Keeping Quiet is a love-letter to the modern sight-gag on film and television, tracing the history of physical clowning since the advent of sound.
Taking up the story of visual humour where Paul Merton’s Silent Comedy leaves off, Julian Dutton charts the lives and work of all the great comedians who chose to remain silent, from Charlie Chaplin - who was determined to resist the ‘talkies’ - right through to the slapstick of modern-day performers such as Rowan Atkinson, Matt Lucas and Harry Hill. This fascinating chronicle - spanning nine decades - shows how physical comedy, at first overshadowed by dialogue-films in the 1930s, reinvented itself and how this revival was spearheaded by a Frenchman: Jacques Tati.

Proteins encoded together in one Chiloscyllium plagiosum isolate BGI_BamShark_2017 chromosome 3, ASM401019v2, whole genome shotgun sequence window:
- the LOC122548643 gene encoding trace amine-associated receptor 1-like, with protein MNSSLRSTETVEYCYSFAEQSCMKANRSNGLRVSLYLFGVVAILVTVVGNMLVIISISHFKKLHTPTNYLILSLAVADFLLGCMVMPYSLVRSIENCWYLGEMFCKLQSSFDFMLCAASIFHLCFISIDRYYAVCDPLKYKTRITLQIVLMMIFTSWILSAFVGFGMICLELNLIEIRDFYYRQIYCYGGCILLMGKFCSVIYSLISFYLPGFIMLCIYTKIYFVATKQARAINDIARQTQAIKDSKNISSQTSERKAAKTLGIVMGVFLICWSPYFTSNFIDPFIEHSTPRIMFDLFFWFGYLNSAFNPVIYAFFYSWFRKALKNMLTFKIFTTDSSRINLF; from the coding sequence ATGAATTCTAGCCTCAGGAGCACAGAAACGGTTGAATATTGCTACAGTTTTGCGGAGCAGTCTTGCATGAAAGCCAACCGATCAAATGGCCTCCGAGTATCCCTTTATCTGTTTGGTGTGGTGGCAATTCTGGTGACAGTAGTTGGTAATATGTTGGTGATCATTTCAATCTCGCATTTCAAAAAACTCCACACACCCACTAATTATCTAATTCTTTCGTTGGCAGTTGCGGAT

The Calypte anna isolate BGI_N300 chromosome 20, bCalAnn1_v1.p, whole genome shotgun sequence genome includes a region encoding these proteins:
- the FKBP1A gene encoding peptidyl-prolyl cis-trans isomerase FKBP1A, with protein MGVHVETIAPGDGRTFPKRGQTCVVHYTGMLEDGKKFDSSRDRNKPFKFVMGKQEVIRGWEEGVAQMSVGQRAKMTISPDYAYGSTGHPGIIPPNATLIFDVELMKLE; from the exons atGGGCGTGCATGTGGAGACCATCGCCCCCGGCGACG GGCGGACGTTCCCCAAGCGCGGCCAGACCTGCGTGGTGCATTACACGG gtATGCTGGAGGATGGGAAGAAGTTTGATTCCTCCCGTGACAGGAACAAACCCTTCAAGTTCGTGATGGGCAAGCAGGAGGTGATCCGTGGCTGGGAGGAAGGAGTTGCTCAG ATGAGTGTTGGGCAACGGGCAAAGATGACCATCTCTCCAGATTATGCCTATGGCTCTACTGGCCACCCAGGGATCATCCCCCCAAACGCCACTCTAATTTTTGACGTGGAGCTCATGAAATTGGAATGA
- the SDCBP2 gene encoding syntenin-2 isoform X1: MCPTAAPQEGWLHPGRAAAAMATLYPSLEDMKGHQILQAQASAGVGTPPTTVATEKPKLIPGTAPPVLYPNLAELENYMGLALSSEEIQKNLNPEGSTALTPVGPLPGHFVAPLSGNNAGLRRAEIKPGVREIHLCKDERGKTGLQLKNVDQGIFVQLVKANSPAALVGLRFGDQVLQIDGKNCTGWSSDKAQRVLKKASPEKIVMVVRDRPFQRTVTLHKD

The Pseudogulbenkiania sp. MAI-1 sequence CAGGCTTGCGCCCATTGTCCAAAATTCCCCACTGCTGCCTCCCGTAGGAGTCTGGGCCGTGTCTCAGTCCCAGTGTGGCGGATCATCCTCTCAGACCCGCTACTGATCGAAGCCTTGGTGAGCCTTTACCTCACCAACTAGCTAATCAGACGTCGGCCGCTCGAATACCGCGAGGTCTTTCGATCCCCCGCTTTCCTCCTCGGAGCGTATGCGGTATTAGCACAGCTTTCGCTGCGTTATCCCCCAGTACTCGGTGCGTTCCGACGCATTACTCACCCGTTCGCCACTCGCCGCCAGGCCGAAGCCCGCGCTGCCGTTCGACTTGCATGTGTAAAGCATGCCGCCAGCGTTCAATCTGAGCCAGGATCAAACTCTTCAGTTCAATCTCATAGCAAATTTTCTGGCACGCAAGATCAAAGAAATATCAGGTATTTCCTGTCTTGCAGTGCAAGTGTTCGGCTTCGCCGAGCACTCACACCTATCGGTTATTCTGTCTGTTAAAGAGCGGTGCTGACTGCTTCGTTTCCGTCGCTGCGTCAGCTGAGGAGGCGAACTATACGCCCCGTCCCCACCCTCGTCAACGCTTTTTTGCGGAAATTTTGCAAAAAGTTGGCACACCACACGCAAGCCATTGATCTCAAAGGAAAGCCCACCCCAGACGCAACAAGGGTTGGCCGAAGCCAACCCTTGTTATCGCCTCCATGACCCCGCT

Julian Dutton draws on his own experience as a comedy writer and performer to give an expert analysis of the screen persona and the comedy style of dozens of the screen’s best-loved performers including Laurel & Hardy, Buster Keaton, Harpo Marx, Norman Wisdom, Jerry Lewis, Benny Hill, Peter Sellers, Eric Sykes, Ronnie Barker, Marty Feldman - and many more.
This book will appeal both to the serious student of film, television and theatre - including those aspiring to write or perform comedy - and to the general reader and comedy fan.